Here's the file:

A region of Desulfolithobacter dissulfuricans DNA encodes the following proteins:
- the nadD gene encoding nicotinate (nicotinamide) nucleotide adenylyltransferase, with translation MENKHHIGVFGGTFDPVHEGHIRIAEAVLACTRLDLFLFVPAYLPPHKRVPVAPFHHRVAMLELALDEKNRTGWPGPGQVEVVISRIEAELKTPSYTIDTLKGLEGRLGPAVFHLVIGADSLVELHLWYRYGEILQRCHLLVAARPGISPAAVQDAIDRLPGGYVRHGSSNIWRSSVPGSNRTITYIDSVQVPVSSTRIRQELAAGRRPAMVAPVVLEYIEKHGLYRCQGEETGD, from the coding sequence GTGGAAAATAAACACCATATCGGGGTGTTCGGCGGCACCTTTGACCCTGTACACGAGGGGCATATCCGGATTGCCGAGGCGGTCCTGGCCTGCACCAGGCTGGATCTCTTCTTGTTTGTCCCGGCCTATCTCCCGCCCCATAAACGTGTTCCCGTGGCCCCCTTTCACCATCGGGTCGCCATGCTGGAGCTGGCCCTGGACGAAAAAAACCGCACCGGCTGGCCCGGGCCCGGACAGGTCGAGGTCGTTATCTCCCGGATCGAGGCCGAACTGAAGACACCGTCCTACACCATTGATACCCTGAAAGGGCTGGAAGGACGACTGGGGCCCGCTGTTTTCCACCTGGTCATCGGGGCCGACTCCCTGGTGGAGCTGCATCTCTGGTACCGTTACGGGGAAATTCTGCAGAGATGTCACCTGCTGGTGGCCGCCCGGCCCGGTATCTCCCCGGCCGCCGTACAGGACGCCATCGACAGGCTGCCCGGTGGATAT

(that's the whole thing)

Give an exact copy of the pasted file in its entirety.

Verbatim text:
A region of Desulfolithobacter dissulfuricans DNA encodes the following proteins:
- the nadD gene encoding nicotinate (nicotinamide) nucleotide adenylyltransferase, with translation MENKHHIGVFGGTFDPVHEGHIRIAEAVLACTRLDLFLFVPAYLPPHKRVPVAPFHHRVAMLELALDEKNRTGWPGPGQVEVVISRIEAELKTPSYTIDTLKGLEGRLGPAVFHLVIGADSLVELHLWYRYGEILQRCHLLVAARPGISPAAVQDAIDRLPGGYVRHGSSNIWRSSVPGSNRTITYIDSVQVPVSSTRIRQELAAGRRPAMVAPVVLEYIEKHGLYRCQGEETGD, from the coding sequence GTGGAAAATAAACACCATATCGGGGTGTTCGGCGGCACCTTTGACCCTGTACACGAGGGGCATATCCGGATTGCCGAGGCGGTCCTGGCCTGCACCAGGCTGGATCTCTTCTTGTTTGTCCCGGCCTATCTCCCGCCCCATAAACGTGTTCCCGTGGCCCCCTTTCACCATCGGGTCGCCATGCTGGAGCTGGCCCTGGACGAAAAAAACCGCACCGGCTGGCCCGGGCCCGGACAGGTCGAGGTCGTTATCTCCCGGATCGAGGCCGAACTGAAGACACCGTCCTACACCATTGATACCCTGAAAGGGCTGGAAGGACGACTGGGGCCCGCTGTTTTCCACCTGGTCATCGGGGCCGACTCCCTGGTGGAGCTGCATCTCTGGTACCGTTACGGGGAAATTCTGCAGAGATGTCACCTGCTGGTGGCCGCCCGGCCCGGTATCTCCCCGGCCGCCGTACAGGACGCCATCGACAGGCTGCCCGGTGGATAT